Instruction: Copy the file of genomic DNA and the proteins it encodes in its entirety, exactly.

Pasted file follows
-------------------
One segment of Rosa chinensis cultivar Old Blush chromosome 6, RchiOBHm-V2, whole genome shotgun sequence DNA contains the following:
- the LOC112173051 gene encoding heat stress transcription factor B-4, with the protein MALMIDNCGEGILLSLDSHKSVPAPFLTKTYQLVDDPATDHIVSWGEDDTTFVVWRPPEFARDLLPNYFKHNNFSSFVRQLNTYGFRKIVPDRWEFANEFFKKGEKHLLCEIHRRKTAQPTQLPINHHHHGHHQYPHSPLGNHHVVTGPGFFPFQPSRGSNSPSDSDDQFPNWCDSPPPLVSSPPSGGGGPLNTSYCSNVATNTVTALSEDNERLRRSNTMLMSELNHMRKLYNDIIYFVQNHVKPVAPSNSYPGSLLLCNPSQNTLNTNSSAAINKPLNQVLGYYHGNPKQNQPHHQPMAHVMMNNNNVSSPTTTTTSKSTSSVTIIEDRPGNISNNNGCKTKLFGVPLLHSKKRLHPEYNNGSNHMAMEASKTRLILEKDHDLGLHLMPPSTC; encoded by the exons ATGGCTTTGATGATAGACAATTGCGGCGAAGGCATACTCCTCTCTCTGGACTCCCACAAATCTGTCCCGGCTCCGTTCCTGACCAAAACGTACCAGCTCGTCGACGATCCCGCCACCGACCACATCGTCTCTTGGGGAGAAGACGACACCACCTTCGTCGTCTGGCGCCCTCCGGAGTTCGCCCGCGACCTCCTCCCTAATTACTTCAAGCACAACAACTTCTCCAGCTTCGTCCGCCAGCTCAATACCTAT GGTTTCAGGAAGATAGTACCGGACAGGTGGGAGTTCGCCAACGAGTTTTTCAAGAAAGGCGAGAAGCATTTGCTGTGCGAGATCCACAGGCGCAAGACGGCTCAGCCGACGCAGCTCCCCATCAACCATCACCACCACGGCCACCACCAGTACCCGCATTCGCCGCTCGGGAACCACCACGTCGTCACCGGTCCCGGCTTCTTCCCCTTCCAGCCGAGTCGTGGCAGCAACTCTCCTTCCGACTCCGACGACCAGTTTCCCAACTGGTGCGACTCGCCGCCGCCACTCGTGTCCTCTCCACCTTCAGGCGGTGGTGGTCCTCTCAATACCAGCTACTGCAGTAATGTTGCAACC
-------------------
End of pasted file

One segment of Rosa chinensis cultivar Old Blush chromosome 6, RchiOBHm-V2, whole genome shotgun sequence DNA contains the following:
- the LOC112173051 gene encoding heat stress transcription factor B-4, with the protein MALMIDNCGEGILLSLDSHKSVPAPFLTKTYQLVDDPATDHIVSWGEDDTTFVVWRPPEFARDLLPNYFKHNNFSSFVRQLNTYGFRKIVPDRWEFANEFFKKGEKHLLCEIHRRKTAQPTQLPINHHHHGHHQYPHSPLGNHHVVTGPGFFPFQPSRGSNSPSDSDDQFPNWCDSPPPLVSSPPSGGGGPLNTSYCSNVATNTVTALSEDNERLRRSNTMLMSELNHMRKLYNDIIYFVQNHVKPVAPSNSYPGSLLLCNPSQNTLNTNSSAAINKPLNQVLGYYHGNPKQNQPHHQPMAHVMMNNNNVSSPTTTTTSKSTSSVTIIEDRPGNISNNNGCKTKLFGVPLLHSKKRLHPEYNNGSNHMAMEASKTRLILEKDHDLGLHLMPPSTC; encoded by the exons ATGGCTTTGATGATAGACAATTGCGGCGAAGGCATACTCCTCTCTCTGGACTCCCACAAATCTGTCCCGGCTCCGTTCCTGACCAAAACGTACCAGCTCGTCGACGATCCCGCCACCGACCACATCGTCTCTTGGGGAGAAGACGACACCACCTTCGTCGTCTGGCGCCCTCCGGAGTTCGCCCGCGACCTCCTCCCTAATTACTTCAAGCACAACAACTTCTCCAGCTTCGTCCGCCAGCTCAATACCTAT GGTTTCAGGAAGATAGTACCGGACAGGTGGGAGTTCGCCAACGAGTTTTTCAAGAAAGGCGAGAAGCATTTGCTGTGCGAGATCCACAGGCGCAAGACGGCTCAGCCGACGCAGCTCCCCATCAACCATCACCACCACGGCCACCACCAGTACCCGCATTCGCCGCTCGGGAACCACCACGTCGTCACCGGTCCCGGCTTCTTCCCCTTCCAGCCGAGTCGTGGCAGCAACTCTCCTTCCGACTCCGACGACCAGTTTCCCAACTGGTGCGACTCGCCGCCGCCACTCGTGTCCTCTCCACCTTCAGGCGGTGGTGGTCCTCTCAATACCAGCTACTGCAGTAATGTTGCAACC